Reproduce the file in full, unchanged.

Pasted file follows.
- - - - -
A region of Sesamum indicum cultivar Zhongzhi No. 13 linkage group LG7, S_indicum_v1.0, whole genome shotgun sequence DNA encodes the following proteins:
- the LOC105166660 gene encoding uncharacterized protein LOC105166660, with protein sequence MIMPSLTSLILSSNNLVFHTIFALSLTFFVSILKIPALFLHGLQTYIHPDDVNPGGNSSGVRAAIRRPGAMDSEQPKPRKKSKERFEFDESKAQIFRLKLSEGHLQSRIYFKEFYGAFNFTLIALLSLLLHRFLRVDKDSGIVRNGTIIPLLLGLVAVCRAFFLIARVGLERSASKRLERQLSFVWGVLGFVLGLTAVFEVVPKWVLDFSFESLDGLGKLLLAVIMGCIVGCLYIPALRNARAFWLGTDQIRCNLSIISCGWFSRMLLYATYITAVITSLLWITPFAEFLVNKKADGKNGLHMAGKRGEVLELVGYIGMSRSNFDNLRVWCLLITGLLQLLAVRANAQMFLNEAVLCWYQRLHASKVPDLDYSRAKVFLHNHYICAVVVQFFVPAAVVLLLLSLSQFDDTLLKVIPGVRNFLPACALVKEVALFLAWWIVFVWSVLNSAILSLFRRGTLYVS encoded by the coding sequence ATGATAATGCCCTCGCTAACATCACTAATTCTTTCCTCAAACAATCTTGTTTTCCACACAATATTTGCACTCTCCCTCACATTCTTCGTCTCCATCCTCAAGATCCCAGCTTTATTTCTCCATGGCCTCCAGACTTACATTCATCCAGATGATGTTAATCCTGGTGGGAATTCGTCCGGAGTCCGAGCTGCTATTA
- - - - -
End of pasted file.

A region of Sesamum indicum cultivar Zhongzhi No. 13 linkage group LG7, S_indicum_v1.0, whole genome shotgun sequence DNA encodes the following proteins:
- the LOC105166660 gene encoding uncharacterized protein LOC105166660, with protein sequence MIMPSLTSLILSSNNLVFHTIFALSLTFFVSILKIPALFLHGLQTYIHPDDVNPGGNSSGVRAAIRRPGAMDSEQPKPRKKSKERFEFDESKAQIFRLKLSEGHLQSRIYFKEFYGAFNFTLIALLSLLLHRFLRVDKDSGIVRNGTIIPLLLGLVAVCRAFFLIARVGLERSASKRLERQLSFVWGVLGFVLGLTAVFEVVPKWVLDFSFESLDGLGKLLLAVIMGCIVGCLYIPALRNARAFWLGTDQIRCNLSIISCGWFSRMLLYATYITAVITSLLWITPFAEFLVNKKADGKNGLHMAGKRGEVLELVGYIGMSRSNFDNLRVWCLLITGLLQLLAVRANAQMFLNEAVLCWYQRLHASKVPDLDYSRAKVFLHNHYICAVVVQFFVPAAVVLLLLSLSQFDDTLLKVIPGVRNFLPACALVKEVALFLAWWIVFVWSVLNSAILSLFRRGTLYVS encoded by the coding sequence ATGATAATGCCCTCGCTAACATCACTAATTCTTTCCTCAAACAATCTTGTTTTCCACACAATATTTGCACTCTCCCTCACATTCTTCGTCTCCATCCTCAAGATCCCAGCTTTATTTCTCCATGGCCTCCAGACTTACATTCATCCAGATGATGTTAATCCTGGTGGGAATTCGTCCGGAGTCCGAGCTGCTATTA